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You are here: FRIAS Fellows Fellows 2016/17 Prof. Dr. Monika Bednarek

Prof. Dr. Monika Bednarek

The University of Sydney
Corpus Linguistics
External Senior Fellow (Marie S. Curie FCFP)
September 2015 - June 2016

Room 02 012
Phone +49 (0) 761-203 97358
Fax +49 (0) 761-203 97451

CV

Dr Monika Bednarek currently works in the Department of Linguistics at the University of Sydney, with previous posts held at the University of Technology, Sydney and the University of Augsburg, Germany, where she completed her PhD in 2005. She first came to Australia in 2006 on a 2-year research fellowship from the Deutsche Forschungsgemeinschaft (DFG), and more recently was a Visiting Fellow at the Reuters Institute for the Study of Journalism, and the Faculty of English Language and Literature at the University of Oxford (2013). Much of her research is located at the interface of linguistics and media discourse studies, with special focus on television and news discourse, and she has published widely in these areas. Another research interest lies in the linguistic expression of opinion and emotion, and the combination of corpus methods with discourse analysis. Publications in this area include her 2008 book Emotion Talk across Corpora (Palgrave Macmillan).

 

Selected Publications

  • Bednarek, M. (2012) ‘Get us the hell out of here’: Key words and trigrams in fictional television series. International Journal of Corpus Linguistics 17/1: 35-63.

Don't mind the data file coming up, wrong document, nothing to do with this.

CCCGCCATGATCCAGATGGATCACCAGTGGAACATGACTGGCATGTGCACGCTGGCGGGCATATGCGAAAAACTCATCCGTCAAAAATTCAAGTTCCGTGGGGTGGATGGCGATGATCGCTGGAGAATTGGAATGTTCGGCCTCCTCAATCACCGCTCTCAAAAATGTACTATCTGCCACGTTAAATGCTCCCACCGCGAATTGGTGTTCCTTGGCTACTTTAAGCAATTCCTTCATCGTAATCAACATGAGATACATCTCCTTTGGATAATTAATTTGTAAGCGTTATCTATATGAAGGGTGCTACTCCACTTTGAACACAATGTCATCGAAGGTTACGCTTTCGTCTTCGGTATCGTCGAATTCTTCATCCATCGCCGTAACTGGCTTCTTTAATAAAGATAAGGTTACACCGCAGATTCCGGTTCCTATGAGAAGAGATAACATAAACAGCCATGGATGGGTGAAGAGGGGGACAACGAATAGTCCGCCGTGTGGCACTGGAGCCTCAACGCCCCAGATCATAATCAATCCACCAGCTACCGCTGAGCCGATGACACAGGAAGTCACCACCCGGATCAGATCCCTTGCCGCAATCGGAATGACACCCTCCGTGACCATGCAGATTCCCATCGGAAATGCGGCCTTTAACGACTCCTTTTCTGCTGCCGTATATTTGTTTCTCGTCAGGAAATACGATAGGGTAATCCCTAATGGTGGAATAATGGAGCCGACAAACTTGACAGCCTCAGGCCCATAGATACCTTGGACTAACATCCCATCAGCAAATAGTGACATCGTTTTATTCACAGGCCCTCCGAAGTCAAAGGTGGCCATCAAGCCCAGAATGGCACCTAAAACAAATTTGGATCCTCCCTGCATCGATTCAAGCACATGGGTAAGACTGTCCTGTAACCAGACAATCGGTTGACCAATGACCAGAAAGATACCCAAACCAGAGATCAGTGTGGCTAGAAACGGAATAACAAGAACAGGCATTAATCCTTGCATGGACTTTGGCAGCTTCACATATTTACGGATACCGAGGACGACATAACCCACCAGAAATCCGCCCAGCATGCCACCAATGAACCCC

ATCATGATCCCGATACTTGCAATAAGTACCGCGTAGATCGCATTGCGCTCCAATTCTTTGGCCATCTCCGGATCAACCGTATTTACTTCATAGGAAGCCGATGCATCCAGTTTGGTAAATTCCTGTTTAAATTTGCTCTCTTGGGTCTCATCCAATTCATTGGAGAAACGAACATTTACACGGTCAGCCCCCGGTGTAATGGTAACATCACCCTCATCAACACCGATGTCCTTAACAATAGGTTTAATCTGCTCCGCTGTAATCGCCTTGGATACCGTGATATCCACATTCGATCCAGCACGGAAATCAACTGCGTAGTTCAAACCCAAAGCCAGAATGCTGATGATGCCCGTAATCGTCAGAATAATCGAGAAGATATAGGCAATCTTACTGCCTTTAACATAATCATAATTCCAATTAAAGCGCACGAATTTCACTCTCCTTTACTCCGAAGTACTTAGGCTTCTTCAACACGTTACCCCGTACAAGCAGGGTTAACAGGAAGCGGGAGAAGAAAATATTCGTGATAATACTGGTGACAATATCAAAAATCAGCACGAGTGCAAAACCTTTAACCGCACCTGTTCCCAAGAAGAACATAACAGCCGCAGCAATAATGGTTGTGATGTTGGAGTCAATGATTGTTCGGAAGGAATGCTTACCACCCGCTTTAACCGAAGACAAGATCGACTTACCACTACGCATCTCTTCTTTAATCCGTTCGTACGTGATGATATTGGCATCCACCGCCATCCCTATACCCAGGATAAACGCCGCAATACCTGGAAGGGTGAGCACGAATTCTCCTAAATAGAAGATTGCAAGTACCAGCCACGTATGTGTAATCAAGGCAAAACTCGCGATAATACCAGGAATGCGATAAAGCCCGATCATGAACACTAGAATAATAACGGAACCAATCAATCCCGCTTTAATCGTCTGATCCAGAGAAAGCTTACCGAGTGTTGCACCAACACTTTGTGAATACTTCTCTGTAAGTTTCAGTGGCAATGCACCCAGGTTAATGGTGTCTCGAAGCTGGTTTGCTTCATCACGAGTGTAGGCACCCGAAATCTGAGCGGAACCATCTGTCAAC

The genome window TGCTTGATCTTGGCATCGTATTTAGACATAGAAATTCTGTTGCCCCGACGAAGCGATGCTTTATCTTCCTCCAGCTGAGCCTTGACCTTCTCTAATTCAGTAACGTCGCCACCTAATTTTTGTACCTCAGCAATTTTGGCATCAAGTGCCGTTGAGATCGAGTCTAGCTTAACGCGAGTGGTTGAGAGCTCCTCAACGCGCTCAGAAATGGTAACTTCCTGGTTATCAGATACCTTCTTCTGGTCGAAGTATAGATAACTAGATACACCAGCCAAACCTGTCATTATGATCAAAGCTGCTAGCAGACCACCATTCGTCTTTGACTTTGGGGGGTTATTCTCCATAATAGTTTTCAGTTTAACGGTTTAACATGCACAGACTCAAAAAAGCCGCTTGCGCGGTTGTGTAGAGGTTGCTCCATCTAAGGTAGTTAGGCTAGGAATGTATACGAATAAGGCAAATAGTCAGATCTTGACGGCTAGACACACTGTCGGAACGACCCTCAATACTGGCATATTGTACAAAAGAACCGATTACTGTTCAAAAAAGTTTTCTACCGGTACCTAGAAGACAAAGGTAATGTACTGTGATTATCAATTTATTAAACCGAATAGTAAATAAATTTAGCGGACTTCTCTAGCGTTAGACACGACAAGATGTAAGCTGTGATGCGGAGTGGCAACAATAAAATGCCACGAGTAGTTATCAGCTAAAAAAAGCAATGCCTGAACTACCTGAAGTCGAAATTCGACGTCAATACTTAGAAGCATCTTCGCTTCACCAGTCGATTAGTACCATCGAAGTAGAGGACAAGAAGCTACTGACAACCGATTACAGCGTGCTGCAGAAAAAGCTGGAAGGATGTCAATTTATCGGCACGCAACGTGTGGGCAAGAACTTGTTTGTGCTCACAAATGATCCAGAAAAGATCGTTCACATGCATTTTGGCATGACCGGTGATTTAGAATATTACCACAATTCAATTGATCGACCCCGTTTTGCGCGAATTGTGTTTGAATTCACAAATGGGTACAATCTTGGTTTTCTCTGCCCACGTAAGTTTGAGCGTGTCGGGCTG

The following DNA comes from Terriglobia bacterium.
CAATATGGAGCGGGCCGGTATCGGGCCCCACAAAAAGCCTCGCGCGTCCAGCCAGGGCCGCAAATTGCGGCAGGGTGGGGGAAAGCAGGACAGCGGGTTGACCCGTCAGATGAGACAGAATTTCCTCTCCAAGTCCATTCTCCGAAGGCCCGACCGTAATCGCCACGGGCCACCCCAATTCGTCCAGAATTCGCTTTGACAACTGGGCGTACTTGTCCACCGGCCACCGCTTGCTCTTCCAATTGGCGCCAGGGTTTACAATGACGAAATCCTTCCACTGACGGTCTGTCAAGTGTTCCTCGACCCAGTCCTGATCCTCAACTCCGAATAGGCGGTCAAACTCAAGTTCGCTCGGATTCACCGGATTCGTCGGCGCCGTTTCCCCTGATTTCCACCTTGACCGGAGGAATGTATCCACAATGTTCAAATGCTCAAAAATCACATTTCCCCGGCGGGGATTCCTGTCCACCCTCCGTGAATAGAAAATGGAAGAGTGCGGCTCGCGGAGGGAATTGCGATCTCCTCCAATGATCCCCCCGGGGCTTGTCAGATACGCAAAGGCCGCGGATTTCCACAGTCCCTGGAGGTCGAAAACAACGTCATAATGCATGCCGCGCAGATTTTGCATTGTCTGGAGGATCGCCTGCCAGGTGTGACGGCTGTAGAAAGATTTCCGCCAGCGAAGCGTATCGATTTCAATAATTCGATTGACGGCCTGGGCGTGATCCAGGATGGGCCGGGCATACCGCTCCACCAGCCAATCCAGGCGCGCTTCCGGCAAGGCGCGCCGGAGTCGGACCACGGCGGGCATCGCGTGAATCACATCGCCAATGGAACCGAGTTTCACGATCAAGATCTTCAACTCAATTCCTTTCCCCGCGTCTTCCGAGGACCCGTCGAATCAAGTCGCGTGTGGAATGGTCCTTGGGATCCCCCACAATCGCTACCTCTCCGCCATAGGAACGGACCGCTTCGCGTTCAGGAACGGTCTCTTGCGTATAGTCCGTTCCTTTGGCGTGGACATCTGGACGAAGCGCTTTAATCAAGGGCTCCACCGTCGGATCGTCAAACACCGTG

• Bednarek, M. & H. Caple (2012) News Discourse. London/New York: Continuum.
  • Bednarek, M. (2010) The Language of Fictional Television: Drama and Identity. London/New York: Continuum.
  • Bednarek, M. (2008) Emotion Talk across Corpora. Houndmills/New York: Palgrave Macmillan.
  • Bednarek, M. (2006) Evaluation in Media Discourse. Analysis of a Newspaper Corpus. London/New York: Continuum.


FRIAS Research Project

A corpus linguistic analysis of linguistic practices and innovation in television dialogue

US TV series are globally popular products, and billions of viewers world-wide are exposed to the language used in such series. Yet we know surprisingly little about television dialogue as a language variety. This project identifies and explains linguistic practices in US TV dialogue, with a focus on linguistic innovation. The project combines corpus linguistic methods with questionnaires to investigate how such dialogue is consumed by advanced learners of English. It analyses a large corpus of dialogue from over 60 TV series, scriptwriting manuals, and questionnaires distributed to German students. Through its methodological innovation, its empirical basis and interdisciplinary approach the project will make significant contributions to corpus research, debates on American pop culture, mass media communication, and television studies.